November 12, 2007
Not sure what I’ve done, but something I did has fouled up the headlines of posts from the Bathtub in some feeds. Instead of the headline of the post, people are just getting “edarrell.”
Not sure if all feeds are fouled up or just some of them. Not sure which ones, but Technorati hasn’t listed an accurate headline in over a week. I’m wondering if it has something to do with Feedburner.
My apologies to readers who wonder what’s up. I don’t know.
November 12, 2007
Oh, if only. The post is advice to women wondering whether they should keep the guy or throw him back, “Six tests to determine if he’s Mr. Right.” *
Wouldn’t it be great to be able to see the boss in those situations, too, so you know whether to take the job? Wouldn’t it be great to be able to see your principal or department head in these conditions, so you’d know more about what to expect?
We’re generally more careful about long-term romantic relationships than we are about jobs. That may be why marriages — even the bad ones — often last longer than jobs.
It may explain why some jobs last longer than marriages, too. I remember sitting down with people from Southwest Airlines’ People Department once, and hearing them describe Herb Kelleher’s vision of the company: Kids grow up, siblings move away, spouses come and go, but Southwest Airlines will be there for you always.
Even when you’re sick?
Something to think about.
* Yeah, I noticed it’s from a blog called “Suddenly Christian.” He talks about a two-week trip, in a car, cross-country, with a potential mate. The author has at least one foot on the ground.
November 12, 2007
Your classes are gearing up for the competition, no?
Alfie Kohn might not like the idea of competition in history. In a state famous for competition in almost everything, but most famous for athletic competitions to the detriment of academics, I find great appeal in a contest that requires kids to find, analyze and write history.
Then the students get together to present and discuss history — and usually about 60 Texas kids go on to the National History Day festival. (Details here from the Texas State Historical Association)
Q. What is Texas History Day?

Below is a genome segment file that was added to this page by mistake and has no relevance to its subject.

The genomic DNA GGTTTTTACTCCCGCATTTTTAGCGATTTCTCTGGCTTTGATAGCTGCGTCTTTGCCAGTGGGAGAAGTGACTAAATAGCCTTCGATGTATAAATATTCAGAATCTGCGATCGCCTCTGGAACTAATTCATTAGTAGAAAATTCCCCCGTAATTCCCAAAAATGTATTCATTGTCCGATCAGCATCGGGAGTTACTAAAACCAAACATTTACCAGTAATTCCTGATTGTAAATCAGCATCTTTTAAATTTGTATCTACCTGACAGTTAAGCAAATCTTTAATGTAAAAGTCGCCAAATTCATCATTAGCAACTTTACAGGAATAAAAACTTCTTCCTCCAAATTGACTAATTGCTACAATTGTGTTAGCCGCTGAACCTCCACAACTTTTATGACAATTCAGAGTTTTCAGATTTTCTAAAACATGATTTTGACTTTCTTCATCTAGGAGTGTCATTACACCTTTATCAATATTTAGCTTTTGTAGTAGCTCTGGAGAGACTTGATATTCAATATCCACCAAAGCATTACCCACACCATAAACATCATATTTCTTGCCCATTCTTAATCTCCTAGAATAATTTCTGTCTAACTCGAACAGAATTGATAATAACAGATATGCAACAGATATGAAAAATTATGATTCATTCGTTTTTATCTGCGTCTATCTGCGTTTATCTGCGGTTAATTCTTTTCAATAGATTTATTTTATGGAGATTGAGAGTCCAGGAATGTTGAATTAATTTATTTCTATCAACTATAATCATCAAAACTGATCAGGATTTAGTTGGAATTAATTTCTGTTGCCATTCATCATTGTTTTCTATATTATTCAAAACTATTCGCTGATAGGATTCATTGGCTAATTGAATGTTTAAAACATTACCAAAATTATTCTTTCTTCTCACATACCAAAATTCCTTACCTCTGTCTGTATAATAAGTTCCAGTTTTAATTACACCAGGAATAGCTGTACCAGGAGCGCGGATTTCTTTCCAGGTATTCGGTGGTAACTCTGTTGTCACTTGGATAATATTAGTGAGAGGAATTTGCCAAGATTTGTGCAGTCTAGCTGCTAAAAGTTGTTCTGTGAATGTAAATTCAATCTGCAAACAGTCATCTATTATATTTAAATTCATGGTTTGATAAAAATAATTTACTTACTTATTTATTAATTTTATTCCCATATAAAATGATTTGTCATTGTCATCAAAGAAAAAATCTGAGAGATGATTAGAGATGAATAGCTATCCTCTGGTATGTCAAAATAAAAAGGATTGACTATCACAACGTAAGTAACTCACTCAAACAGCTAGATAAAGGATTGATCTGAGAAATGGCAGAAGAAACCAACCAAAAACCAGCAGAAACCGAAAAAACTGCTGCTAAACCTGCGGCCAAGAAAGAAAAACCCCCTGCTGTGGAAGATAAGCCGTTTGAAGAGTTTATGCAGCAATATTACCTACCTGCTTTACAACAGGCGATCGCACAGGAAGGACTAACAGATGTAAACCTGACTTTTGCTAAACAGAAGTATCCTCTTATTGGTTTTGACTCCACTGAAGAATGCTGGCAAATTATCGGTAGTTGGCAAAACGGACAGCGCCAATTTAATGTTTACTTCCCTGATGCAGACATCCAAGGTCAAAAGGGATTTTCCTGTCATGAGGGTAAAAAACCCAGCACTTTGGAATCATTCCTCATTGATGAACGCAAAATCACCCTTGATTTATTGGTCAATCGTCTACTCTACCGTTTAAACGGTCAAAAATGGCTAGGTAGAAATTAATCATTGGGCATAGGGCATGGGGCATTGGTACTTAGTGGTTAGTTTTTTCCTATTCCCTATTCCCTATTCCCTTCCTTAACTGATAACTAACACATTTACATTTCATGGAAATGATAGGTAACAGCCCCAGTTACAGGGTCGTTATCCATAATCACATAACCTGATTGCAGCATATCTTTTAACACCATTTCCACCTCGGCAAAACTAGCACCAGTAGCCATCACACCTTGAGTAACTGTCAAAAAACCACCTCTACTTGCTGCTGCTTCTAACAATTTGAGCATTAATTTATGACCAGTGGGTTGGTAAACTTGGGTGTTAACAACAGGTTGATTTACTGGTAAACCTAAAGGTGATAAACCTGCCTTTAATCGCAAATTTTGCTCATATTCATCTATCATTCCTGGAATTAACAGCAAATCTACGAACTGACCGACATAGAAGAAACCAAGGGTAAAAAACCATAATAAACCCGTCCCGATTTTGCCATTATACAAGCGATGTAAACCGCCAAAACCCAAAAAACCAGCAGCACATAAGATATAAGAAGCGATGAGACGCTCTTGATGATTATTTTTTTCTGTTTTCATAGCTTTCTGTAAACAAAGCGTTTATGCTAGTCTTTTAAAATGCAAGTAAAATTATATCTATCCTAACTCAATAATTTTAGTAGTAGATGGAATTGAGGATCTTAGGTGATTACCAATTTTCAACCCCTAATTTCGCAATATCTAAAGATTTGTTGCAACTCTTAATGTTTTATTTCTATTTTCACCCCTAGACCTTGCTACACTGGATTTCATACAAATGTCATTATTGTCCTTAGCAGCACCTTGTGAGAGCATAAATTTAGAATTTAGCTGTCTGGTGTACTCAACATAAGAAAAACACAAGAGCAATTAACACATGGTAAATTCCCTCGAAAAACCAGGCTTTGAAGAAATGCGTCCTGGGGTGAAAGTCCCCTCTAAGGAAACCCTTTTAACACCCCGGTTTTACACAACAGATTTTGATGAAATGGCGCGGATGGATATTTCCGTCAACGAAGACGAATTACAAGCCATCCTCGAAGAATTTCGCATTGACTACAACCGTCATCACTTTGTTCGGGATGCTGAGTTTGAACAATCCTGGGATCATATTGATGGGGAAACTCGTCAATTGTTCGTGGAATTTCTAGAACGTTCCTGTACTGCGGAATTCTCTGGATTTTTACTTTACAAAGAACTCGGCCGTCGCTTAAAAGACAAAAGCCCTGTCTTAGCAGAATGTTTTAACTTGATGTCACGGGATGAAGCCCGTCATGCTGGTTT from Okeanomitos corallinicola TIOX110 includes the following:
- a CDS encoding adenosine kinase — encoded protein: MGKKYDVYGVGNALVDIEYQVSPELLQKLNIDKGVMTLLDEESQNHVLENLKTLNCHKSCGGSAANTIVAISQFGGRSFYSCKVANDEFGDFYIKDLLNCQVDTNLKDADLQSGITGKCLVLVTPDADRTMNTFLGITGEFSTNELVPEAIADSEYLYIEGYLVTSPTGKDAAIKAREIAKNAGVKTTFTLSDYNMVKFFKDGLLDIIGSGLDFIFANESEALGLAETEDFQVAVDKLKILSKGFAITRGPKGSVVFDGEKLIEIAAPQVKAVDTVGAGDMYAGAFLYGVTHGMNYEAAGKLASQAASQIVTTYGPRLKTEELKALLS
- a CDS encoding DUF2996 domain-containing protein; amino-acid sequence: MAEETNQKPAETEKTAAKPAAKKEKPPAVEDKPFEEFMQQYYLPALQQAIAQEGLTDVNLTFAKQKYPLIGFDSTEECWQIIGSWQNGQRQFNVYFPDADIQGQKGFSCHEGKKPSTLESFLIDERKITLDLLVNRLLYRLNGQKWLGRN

A. Texas History Day, a part of the National History Day program, is a yearlong education program that culminates in an annual state-level history fair for students in grades six through twelve. It provides an opportunity for students to demonstrate their interest in, and knowledge of, history through creative and original papers, performances, documentaries, individual interpretive web sites, or three-dimensional exhibits.
Over the course of the school year, students research and produce a History Day entry, the results of which are presented at a regional competition in early spring. From there, some students advance to the state fair in May, or even to the national contest held each June at the University of Maryland at College Park. At each level of competition, outstanding achievement may be recognized through certificates, medals, trophies, or monetary awards. The most important rewards are the skills and insight that students acquire as they move through the History Day program.
As many as 33,000 young Texans are involved in the program at the regional and state level each year. More than 900 students participate in Texas History Day, and approximately 60 students represent Texas at National History Day each year.
The 2008 National History Day Theme is “Conflict and Compromise in History.”
Texas has 23 regions for preliminary rounds. Details here. A list of sample topics for Texas students should give lots of good ideas.
The topics and the papers promise a lot. These projects could make good lesson plans. (Who publishes the winning entries? I have not found that yet.)
Don’t forget the Texas History Day T-shirt Design Contest — entries are due by December 14, 2007.